Australia, Taiwan and South Korea advised pregnant women and those attempting to get pregnant to avoid travel to Singapore after an outbreak of the Zika virus infected more than 50 people in the city-state.
The outbreak and the warnings come as a potential blow to tourism in one of the world’s busiest travel hubs, which is already struggling to recover from a slump amid tepid global growth.
Singapore reported its first case of locally-transmitted Zika at the weekend, and the number of reported infections of the mosquito-borne virus has since jumped to 56. At least three dozen of those have since made a full recovery.
The Zika virus was detected in Brazil last year and has since spread across the Americas. It poses a risk to pregnant women because it can cause severe birth defects. It has been linked in Brazil to more than 1,800 cases of microcephaly, a rare birth defect where babies are born with abnormally small heads and brains.
The 56 confirmed cases in Singapore include only one woman.
Taiwan, Australia and South Korea advised pregnant women and those planning pregnancy to postpone trips to Singapore. Those returning from the country should avoid pregnancy for two months. South Korean travellers will receive text messages with the warning when they arrive in Singapore.
Malaysia and Indonesia, Singapore’s closest neighbours, have stepped up protective measures following the outbreak, introducing thermal scanners at airports and border checkpoints.
Singapore’s Tourism Board said it was monitoring developments, adding the city state remained a “safe travel destination”, and it was premature to consider any impact.
More than 55 million people pass through Singapore’s Changi airport every year. In the first half of this year, tourism arrivals reached almost 8.2 million, compared with around 7.3 million in the same period of last year.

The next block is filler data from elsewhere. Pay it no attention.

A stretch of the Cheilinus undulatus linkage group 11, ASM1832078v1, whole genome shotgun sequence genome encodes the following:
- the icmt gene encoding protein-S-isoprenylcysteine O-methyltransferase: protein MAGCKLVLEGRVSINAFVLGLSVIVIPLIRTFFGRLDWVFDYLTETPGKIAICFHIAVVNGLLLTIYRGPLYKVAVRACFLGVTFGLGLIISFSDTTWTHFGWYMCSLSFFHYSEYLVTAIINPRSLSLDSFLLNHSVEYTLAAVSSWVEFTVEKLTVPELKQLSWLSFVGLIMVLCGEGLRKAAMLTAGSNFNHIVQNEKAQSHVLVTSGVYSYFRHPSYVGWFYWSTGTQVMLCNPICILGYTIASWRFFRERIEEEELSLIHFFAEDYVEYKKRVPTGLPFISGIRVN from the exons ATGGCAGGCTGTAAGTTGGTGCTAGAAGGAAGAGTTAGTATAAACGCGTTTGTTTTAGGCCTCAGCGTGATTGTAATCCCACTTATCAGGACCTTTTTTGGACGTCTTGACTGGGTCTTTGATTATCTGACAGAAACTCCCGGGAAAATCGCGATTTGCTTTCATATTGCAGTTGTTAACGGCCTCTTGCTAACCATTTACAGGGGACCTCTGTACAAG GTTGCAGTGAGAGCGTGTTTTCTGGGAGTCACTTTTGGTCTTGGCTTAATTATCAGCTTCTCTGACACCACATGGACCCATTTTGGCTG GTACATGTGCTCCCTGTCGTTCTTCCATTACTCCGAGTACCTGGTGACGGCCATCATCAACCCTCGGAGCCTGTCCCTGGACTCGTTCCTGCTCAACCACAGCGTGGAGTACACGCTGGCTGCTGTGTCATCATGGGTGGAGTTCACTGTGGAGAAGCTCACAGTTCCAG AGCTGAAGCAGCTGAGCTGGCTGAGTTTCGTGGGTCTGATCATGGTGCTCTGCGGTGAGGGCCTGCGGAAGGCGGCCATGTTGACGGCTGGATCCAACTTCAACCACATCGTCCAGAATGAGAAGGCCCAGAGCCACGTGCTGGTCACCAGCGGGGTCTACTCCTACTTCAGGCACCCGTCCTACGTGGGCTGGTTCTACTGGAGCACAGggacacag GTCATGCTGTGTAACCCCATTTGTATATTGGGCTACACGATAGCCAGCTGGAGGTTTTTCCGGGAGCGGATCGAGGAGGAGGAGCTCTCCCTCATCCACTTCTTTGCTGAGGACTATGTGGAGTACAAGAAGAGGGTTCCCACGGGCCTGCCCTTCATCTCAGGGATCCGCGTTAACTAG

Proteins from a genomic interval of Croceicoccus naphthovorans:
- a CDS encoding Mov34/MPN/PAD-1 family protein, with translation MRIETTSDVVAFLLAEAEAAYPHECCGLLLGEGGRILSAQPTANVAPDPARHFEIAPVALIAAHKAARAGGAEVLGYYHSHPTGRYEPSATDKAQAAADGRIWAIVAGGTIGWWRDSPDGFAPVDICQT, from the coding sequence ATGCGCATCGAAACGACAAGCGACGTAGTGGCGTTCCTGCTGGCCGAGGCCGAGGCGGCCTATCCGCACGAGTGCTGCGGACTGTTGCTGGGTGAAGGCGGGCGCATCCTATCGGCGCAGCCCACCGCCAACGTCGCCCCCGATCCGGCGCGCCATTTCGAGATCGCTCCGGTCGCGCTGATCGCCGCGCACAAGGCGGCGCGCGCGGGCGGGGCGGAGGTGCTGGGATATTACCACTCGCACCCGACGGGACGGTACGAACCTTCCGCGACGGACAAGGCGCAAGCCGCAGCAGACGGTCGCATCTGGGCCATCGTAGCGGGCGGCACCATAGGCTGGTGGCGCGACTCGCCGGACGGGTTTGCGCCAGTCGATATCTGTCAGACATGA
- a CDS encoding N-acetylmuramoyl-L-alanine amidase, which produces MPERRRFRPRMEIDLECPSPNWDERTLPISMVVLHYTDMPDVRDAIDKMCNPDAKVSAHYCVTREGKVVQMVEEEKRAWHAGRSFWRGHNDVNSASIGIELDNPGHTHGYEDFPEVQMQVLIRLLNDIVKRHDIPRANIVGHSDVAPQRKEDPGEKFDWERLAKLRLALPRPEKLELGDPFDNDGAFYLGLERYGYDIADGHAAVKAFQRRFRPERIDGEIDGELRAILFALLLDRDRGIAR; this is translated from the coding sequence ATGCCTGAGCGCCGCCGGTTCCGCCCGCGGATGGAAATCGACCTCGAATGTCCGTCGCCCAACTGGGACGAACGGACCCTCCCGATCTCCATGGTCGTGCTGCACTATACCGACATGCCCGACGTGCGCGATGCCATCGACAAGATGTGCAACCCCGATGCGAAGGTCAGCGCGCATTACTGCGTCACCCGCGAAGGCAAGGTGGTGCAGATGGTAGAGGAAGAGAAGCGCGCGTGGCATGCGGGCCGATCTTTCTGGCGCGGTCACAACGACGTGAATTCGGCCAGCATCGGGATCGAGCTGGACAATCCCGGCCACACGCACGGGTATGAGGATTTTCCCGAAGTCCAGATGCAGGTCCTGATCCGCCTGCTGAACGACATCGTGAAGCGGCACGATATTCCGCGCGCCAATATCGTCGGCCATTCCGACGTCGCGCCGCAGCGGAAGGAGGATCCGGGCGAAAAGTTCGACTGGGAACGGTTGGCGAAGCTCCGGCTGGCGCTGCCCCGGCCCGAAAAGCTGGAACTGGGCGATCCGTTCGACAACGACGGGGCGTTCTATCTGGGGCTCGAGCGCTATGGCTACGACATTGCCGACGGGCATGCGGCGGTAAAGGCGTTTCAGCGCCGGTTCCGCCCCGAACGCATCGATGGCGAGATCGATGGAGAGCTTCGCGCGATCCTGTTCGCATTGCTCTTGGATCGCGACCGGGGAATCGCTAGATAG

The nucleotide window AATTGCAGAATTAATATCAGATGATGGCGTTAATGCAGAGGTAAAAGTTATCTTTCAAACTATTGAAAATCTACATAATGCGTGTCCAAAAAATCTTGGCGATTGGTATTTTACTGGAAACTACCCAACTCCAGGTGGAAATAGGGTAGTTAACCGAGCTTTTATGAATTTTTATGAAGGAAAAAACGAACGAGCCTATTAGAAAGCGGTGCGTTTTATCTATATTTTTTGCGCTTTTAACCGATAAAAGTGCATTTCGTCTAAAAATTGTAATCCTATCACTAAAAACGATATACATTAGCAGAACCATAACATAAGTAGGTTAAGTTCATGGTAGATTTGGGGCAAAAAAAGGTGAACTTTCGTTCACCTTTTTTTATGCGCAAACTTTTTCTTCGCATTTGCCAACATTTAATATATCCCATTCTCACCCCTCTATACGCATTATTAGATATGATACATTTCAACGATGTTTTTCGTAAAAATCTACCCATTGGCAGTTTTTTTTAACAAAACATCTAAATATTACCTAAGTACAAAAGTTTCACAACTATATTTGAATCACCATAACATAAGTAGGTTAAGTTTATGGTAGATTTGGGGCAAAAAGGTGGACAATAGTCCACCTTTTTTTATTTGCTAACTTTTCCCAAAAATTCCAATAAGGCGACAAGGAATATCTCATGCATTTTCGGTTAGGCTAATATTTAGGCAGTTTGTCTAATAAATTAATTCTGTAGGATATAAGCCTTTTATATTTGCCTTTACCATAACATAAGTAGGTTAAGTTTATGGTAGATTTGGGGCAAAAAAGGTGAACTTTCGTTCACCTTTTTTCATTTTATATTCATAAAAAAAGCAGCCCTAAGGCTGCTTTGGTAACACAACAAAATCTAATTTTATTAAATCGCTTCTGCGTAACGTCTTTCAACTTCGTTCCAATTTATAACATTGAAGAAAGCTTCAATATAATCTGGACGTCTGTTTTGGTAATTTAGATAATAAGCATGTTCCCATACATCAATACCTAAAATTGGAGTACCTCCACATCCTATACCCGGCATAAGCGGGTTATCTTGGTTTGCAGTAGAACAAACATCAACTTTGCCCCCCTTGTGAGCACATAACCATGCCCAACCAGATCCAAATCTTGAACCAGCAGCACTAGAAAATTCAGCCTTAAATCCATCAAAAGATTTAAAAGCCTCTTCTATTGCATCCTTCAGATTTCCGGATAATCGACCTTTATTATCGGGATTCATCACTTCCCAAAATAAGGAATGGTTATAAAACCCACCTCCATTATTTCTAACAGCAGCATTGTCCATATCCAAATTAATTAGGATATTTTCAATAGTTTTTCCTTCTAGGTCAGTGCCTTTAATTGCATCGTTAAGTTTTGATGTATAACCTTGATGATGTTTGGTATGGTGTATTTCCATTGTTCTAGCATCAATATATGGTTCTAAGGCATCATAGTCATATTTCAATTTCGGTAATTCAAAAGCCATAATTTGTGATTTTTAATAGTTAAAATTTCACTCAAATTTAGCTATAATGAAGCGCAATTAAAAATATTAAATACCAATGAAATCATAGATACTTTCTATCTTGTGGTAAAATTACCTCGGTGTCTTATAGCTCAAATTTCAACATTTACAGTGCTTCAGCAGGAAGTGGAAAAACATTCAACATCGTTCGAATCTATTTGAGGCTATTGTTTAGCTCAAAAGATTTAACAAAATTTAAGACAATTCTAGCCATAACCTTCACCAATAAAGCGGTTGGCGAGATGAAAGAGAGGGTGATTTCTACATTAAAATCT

Online retailer Lazada Singapore said on Tuesday it has seen sales of mosquito repellent and other deterrent products rise fivefold over the past three days compared to a week ago.
Authorities continued to inspect thousands of homes in seven parts of Singapore, including five foreign worker dormitories, on Tuesday. Officials sprayed insecticide and removed potential mosquito breeding habitats such as stagnant water and moist dirt from drains.
The majority of those infected with Zika in Singapore were foreign workers, but the government has not disclosed their nationalities. The High Commission of Bangladesh, which represents the largest community of foreign workers, said none of the workers were Bangladeshis.
The Chinese and Myanmar embassies in Singapore said they had not been notified by Singapore whether their citizens were among those infected. The Thai embassy did not immediately return a call seeking comment.
Foreign workers in Singapore, employed mostly in the construction and marine industries, can earn as little as S$2 ($1.47) an hour, often work 12-14 hours a day and take few days off. They are unlikely to travel often.
The GuocoLand construction site, where the infected workers were found, remained closed on Tuesday morning, according to a Reuters photographer at the scene. It was ordered on Sunday to halt work and rectify the conditions that allowed mosquitoes to breed.
Regional health experts said the Zika virus is likely to be significantly under-reported across tropical Southeast Asia as local health authorities fail to conduct adequate screening.